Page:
Have you been to view a house recently? Were you walked into a kitchen and told – somewhat unnecessarily – ‘this is the kitchen’? It is common practice for those showing people houses to announce the title of each room as it is entered, writes house staging expert Anna Hart. But when showing buyers a house, it is usually best to keep quiet and let the room speak for itself.
It is best to make it as obvious as possible to buyers what the purpose or identity of each room is – in your photographs, your floorplan, and when they visit the house for a viewing. This is especially important if your house has more than four bedrooms, or its floor plan is unusual in any way.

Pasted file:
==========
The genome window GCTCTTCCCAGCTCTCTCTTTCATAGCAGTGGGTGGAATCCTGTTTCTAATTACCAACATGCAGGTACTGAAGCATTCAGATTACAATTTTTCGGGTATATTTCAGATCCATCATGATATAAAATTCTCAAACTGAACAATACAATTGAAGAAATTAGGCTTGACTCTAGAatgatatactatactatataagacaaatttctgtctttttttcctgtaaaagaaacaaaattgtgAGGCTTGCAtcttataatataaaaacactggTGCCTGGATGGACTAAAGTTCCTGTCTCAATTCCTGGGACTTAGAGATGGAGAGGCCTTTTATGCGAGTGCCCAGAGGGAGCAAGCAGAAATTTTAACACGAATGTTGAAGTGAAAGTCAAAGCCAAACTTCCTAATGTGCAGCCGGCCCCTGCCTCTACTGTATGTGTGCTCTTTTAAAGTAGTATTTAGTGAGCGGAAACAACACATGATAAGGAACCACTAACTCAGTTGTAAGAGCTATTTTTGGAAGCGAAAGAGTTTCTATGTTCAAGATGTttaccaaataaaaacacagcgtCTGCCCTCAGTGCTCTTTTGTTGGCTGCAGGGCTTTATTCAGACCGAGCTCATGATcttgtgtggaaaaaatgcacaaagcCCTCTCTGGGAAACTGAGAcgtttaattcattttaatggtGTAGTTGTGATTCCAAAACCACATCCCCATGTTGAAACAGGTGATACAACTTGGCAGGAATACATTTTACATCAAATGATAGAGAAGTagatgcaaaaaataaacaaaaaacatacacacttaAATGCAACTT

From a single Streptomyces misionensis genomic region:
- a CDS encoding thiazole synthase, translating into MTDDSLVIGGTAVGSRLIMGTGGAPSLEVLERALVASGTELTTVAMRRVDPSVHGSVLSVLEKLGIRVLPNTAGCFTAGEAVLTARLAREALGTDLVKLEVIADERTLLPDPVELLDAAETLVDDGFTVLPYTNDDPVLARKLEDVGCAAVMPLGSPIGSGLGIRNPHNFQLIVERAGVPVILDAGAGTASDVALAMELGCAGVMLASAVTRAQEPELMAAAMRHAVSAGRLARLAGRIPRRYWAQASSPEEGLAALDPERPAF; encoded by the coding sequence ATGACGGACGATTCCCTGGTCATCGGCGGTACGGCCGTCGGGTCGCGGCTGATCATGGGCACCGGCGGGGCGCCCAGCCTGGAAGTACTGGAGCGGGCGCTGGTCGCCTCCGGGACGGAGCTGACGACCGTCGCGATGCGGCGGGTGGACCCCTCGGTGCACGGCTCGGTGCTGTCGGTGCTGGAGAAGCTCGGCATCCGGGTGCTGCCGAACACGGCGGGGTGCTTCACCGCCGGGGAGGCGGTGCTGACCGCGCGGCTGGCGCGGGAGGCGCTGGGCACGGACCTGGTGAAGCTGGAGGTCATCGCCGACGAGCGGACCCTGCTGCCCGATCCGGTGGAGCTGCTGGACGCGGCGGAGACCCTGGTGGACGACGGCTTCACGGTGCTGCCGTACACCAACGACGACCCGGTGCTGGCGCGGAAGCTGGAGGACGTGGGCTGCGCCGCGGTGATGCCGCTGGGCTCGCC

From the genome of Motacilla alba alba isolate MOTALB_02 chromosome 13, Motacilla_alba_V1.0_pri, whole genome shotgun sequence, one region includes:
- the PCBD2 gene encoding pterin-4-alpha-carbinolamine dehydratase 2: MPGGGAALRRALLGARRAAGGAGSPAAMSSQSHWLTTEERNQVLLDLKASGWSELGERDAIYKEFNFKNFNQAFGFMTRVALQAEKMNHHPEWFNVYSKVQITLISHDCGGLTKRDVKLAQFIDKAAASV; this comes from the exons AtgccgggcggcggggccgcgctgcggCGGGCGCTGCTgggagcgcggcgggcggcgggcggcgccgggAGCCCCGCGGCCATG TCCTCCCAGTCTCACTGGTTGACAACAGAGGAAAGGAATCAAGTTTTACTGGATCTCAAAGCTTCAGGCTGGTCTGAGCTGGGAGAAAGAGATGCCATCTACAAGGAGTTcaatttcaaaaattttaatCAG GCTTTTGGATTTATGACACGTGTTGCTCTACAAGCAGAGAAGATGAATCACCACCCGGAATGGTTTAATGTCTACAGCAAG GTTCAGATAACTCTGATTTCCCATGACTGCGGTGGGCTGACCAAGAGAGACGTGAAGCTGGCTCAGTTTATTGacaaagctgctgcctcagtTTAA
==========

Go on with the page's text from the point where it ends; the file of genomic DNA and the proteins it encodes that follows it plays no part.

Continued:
When we search for a new house there are a few basic parameters that we type into Zoopla to narrow down the available options so the search only returns those we’re likely to be interested in. Location, price and number of bedrooms are the three major criteria, and number of bedrooms is the common way to judge how large a house is.
While there are dozens of uses for a bedroom other than for sleeping, when you’re selling, my rule is that you’re best to give buyers what they will feel comfortable with, what they expect, and what they can understand.
That means if you’re selling a house that is listed or described as having a living room, dining room and four bedrooms, then you need to show your buyers a living room, a dining room and four bedrooms – not a living room, an office, two bedrooms, a gym and a storage room.